Thank goodness for small favors. The feds are going to give us a little leeway on education:
Six states are getting the OK to write their own prescriptions for ailing schools under the Bush administration's signature education law.
It's a softening from how No Child Left Behind currently works — with schools having to take certain steps at specific times for missing math and reading testing goals. Critics have complained that the approach is too rigid and treats schools the same regardless of whether they miss the mark by a little or a lot.
The states getting more freedom under a pilot program are Florida, Georgia, Indiana, Illinois, Maryland and Ohio. Education Secretary Margaret Spellings made the announcement during a speech Tuesday in Austin, Texas.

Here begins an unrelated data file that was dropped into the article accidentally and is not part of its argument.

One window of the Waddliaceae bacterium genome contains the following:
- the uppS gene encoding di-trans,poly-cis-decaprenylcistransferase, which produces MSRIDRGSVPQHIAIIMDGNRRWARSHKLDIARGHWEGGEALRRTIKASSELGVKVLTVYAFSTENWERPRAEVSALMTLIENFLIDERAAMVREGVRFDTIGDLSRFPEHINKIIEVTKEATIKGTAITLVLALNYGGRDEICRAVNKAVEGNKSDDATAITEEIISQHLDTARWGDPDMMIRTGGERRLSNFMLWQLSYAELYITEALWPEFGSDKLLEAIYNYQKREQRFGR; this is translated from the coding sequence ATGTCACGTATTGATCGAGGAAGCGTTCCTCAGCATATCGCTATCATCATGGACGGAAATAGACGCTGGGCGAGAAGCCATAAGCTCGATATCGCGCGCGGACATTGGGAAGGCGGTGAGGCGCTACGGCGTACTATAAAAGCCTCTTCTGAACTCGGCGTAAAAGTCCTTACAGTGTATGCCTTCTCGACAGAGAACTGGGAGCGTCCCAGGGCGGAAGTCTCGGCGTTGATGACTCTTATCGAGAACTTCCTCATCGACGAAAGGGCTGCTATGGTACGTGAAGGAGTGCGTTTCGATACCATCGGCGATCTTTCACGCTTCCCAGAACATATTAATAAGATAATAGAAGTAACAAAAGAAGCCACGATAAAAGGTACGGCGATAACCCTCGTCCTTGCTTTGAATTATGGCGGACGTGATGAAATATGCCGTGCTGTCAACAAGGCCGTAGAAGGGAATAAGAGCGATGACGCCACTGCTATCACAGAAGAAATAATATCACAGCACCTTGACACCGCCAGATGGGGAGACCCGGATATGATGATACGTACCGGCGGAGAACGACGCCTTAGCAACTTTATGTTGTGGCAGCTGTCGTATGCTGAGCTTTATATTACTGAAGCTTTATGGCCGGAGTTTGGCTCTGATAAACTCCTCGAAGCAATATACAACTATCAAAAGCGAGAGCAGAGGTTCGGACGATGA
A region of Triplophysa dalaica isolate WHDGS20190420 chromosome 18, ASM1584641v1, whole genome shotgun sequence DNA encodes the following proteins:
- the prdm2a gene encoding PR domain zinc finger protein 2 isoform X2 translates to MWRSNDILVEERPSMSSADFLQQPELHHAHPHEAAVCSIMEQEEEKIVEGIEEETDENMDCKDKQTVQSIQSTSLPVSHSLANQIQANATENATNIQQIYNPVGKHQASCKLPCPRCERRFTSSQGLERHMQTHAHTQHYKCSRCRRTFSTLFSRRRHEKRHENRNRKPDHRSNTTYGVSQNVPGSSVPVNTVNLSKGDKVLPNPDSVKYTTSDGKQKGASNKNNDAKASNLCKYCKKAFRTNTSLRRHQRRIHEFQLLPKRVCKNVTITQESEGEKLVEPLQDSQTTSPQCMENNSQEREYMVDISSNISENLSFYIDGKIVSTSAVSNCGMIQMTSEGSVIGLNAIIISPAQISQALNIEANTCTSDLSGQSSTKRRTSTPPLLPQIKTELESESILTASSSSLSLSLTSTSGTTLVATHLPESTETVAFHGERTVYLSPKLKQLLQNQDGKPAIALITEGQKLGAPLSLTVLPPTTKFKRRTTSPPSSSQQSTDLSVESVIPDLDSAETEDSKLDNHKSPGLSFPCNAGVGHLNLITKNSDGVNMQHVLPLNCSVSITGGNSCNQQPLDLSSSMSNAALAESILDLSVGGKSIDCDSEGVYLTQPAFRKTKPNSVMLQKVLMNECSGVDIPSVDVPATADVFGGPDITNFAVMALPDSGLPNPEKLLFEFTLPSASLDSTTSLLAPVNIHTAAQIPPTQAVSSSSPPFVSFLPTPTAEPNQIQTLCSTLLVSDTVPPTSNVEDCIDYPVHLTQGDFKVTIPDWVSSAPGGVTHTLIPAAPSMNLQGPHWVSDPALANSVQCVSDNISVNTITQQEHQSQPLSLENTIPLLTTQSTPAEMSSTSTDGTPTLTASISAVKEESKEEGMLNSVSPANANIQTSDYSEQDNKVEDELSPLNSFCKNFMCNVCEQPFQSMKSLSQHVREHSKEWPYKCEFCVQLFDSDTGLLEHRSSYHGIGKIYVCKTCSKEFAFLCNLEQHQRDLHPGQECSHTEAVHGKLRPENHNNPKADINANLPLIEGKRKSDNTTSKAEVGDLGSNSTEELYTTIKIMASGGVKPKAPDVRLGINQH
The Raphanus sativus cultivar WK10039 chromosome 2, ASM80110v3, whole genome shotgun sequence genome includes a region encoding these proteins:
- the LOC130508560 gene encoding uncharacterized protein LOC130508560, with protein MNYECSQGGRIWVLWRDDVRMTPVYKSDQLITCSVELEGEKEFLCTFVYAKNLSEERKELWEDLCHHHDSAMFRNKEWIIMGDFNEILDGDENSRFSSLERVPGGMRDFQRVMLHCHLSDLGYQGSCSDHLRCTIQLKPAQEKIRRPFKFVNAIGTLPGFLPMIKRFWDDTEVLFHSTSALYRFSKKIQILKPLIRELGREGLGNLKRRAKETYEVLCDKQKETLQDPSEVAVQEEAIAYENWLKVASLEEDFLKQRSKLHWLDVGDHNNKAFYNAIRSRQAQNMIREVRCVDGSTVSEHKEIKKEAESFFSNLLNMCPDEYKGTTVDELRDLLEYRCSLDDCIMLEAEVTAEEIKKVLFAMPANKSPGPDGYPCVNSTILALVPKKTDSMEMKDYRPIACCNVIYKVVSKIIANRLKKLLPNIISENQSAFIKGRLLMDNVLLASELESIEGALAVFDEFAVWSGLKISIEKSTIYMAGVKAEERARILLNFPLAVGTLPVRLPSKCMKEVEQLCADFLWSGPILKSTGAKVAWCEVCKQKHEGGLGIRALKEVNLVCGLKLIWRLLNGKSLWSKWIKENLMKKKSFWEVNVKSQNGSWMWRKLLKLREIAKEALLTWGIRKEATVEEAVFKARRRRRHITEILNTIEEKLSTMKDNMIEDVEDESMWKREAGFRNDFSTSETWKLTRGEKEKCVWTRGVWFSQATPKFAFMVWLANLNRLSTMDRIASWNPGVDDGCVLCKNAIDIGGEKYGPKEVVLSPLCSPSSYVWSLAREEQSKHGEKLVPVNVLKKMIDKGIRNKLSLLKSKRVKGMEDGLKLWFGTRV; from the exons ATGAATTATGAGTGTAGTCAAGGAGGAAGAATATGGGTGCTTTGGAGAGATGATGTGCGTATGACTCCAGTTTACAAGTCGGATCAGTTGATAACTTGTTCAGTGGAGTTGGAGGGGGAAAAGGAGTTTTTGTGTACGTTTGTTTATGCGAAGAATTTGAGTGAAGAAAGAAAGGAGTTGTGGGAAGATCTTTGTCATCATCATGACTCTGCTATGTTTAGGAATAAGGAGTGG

The states that won approval have come up with plans to more closely tailor solutions to individual schools' problems and focus resources on schools in the worst shape.
Isn't that a wonderful insight, that states might be able to tailor solutions "to individual schools' problems"? But isn't that the whole point of federalism, the idea that states would be laboratories of democracy? If the problem is that No Child Left Behind made a mockery of federalism (and it did), the solution isn't to slightly exempt six states from the mess that was created.